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    10,311
    Specs:
    27" 3.4 Ghz i7 iMac-13" C2D Macbook-OSX 10.10.2 -64Gb iPad 2-64 Gb iPhone 6+-ATV 2-14Tb of Storage
    You can change the HDD in pretty much any Mac. It all depends on what you are willing to risk. I don't think that you can swap out the Video card in the iMac, Mini or laptops, but I could be wrong.

    As was pointed out above, the PM line is very serviceable.


  4. #4

    macEfan's Avatar
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    Dec 01, 2004
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    Specs:
    Powermac g4 400mhz, 10gb, 256mb ram, OS9
    the Video card is not upgradeable.... Hard drive upgrades are a pain, especially in the ibook and imac, but it is possible. If you do decide to do upgrades yourself, take your time, dont be in any rush. If you think the powermac g5's are too expensive, and alternitive is to buy a Dual 1.42ghz Powermac g4, and just upgrade that to the max. Easy to open, and easy to service...
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  5. #5


    Member Since
    May 26, 2005
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    This makes me wonder that when apple transition the powermac line over to intel if they will create a new line that is about as powerful as the iMac so it's not overexpensive (and I don't mean make all the intel powermacs cheap, I mean just have one low end option). I'm not sure what graphics cards are like in the Mac world, but this might appeal to people who are casual gamers too. They can get a powermac and boot into xp for games, and also have the option to upgrade their graphics card at a later date.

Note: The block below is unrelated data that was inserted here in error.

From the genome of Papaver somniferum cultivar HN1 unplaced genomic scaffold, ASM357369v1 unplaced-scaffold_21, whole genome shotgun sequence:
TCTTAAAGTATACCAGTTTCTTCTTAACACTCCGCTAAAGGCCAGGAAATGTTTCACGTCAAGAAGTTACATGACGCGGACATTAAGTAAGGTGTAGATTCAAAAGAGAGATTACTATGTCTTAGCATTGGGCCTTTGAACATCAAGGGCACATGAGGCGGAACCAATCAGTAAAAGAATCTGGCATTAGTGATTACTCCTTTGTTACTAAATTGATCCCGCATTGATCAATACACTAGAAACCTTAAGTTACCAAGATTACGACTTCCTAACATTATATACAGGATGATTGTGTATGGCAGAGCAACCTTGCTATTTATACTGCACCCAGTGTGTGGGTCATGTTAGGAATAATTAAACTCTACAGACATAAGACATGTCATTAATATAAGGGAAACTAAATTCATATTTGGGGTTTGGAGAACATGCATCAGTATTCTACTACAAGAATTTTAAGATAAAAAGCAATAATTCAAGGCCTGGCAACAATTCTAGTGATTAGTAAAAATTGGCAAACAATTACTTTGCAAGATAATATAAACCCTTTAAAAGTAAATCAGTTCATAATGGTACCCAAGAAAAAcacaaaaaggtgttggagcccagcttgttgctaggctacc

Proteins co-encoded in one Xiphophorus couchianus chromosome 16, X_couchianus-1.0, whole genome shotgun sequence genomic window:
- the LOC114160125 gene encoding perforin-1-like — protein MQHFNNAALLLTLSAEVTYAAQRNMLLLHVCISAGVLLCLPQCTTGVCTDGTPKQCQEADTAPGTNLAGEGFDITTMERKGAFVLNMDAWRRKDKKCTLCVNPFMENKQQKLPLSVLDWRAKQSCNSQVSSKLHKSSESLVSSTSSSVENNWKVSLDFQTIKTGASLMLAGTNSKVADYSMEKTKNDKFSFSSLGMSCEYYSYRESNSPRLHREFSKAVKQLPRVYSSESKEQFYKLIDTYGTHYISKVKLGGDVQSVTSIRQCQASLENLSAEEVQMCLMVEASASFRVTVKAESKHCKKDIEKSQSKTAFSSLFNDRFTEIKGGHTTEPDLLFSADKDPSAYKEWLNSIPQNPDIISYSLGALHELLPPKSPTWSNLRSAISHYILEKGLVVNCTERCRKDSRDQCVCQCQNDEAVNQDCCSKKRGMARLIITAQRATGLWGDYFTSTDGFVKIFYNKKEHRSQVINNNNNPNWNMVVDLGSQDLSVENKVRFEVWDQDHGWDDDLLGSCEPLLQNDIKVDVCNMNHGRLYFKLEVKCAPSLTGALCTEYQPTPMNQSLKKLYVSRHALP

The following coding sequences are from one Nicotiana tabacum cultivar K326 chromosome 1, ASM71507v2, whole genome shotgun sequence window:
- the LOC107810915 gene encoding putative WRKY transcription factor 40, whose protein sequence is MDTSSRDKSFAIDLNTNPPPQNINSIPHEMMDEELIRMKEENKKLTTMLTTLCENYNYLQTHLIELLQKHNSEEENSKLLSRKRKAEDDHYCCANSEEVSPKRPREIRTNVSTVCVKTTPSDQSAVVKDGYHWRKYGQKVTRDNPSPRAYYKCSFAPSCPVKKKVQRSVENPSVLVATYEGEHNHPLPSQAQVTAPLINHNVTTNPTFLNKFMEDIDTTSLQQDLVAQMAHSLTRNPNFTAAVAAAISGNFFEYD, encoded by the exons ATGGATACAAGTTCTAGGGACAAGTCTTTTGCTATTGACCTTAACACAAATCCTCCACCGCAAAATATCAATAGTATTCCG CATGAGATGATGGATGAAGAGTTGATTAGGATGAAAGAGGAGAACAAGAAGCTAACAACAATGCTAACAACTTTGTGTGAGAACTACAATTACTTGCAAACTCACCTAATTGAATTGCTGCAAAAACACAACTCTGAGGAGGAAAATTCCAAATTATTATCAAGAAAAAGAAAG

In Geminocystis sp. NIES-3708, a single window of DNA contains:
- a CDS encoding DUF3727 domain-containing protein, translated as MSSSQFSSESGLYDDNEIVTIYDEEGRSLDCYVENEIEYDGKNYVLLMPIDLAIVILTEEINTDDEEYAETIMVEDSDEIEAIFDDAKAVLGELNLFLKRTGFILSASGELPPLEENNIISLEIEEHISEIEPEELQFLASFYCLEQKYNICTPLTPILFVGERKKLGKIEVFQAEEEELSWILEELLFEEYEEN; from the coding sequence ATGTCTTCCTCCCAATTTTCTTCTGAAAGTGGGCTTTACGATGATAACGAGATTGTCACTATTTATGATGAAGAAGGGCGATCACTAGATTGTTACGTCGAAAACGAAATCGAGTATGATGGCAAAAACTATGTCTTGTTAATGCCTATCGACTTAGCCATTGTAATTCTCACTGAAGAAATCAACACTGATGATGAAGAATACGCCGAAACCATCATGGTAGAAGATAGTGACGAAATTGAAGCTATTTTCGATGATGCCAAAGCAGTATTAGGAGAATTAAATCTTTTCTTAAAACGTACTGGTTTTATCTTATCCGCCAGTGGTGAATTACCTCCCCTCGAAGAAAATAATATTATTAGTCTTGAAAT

In my experience, I think most upgrades are either hard disk, ram or graphics card based. If you start talking about new processors (which in most cases means new motherboard) then you may as well get a new machine. This might mean apple would have to suppport more graphics cards in OS X however, and they might not see it as being worth it for now.

  6. #6

    geekboy2000's Avatar
    Member Since